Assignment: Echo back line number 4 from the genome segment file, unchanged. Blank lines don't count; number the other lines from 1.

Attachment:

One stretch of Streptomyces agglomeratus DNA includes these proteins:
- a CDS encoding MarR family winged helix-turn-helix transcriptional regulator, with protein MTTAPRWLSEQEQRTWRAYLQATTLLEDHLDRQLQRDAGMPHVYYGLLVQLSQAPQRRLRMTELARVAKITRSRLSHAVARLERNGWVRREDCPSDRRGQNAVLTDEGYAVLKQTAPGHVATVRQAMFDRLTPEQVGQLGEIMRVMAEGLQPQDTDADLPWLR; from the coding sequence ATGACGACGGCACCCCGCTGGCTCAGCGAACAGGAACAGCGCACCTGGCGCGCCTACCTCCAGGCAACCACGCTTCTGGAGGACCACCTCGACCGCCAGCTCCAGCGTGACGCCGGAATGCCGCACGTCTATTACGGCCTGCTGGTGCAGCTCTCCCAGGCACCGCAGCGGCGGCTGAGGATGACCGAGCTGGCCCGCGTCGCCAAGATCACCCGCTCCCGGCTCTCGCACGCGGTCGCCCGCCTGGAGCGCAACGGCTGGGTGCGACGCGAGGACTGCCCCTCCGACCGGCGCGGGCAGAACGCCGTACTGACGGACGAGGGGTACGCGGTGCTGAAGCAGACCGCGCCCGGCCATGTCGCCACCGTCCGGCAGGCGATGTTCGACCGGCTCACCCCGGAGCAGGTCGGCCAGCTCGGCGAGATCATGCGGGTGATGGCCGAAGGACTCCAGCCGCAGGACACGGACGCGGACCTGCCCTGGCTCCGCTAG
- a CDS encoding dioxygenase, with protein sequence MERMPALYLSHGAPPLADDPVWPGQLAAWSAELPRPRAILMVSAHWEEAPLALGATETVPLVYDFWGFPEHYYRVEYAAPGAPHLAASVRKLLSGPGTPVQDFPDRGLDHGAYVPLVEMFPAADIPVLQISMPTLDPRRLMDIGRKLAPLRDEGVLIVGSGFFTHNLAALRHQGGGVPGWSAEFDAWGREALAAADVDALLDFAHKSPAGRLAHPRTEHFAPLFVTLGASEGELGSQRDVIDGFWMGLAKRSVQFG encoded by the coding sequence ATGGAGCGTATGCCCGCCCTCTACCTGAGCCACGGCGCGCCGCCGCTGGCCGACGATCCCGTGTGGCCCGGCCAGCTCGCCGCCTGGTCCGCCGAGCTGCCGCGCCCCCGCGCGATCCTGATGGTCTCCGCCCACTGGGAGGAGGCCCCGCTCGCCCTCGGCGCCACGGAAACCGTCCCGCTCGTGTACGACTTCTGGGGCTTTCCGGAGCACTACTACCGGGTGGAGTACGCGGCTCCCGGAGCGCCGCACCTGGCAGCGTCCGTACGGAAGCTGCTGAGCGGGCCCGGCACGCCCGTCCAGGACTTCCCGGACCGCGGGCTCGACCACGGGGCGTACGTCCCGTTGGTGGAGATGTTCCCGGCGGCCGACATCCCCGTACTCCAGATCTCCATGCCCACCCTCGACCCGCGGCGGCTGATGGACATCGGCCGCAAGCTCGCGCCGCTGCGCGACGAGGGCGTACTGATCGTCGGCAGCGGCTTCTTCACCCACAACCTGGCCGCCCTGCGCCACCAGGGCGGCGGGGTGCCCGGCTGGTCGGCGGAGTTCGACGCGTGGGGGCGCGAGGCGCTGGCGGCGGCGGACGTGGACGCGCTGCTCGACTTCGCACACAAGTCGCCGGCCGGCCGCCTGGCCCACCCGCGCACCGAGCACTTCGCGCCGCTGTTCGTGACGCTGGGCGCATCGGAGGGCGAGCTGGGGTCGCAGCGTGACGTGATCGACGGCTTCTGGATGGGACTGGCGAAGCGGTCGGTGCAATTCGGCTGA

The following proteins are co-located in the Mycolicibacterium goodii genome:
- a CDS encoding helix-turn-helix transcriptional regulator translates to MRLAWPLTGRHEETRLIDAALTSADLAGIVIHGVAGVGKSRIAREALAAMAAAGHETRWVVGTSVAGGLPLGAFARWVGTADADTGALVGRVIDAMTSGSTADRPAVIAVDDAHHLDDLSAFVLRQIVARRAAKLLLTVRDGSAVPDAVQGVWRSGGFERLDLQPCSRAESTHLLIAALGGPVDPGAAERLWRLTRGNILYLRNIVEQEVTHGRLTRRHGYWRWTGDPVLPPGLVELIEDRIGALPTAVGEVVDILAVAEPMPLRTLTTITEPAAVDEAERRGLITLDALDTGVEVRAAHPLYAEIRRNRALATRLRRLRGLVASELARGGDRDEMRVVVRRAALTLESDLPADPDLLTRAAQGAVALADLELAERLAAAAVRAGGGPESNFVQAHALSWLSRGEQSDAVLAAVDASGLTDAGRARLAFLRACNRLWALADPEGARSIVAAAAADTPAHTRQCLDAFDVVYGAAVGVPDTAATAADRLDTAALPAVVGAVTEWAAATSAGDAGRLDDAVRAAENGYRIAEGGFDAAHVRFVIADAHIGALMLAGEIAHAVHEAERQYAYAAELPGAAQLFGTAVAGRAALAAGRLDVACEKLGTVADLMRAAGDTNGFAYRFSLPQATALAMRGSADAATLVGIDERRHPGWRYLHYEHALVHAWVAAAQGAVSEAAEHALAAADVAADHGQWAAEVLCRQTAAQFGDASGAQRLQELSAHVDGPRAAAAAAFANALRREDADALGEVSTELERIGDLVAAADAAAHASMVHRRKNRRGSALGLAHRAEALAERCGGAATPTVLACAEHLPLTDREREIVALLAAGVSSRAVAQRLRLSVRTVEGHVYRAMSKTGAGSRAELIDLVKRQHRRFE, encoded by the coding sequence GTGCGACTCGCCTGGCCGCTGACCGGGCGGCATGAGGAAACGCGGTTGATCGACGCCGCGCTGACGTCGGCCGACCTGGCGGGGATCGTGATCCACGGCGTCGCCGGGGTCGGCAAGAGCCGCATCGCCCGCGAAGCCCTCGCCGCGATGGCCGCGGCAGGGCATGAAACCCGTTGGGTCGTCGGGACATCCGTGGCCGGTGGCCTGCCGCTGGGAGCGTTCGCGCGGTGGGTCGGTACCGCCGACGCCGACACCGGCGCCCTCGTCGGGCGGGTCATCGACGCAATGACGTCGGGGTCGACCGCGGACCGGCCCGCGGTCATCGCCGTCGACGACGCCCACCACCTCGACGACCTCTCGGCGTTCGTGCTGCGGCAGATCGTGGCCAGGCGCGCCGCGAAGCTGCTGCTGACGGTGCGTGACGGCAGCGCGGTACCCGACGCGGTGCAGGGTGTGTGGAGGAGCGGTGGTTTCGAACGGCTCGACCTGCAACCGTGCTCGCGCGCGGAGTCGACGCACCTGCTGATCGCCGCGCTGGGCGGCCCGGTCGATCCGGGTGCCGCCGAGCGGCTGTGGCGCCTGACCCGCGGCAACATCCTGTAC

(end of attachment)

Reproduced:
The following proteins are co-located in the Mycolicibacterium goodii genome: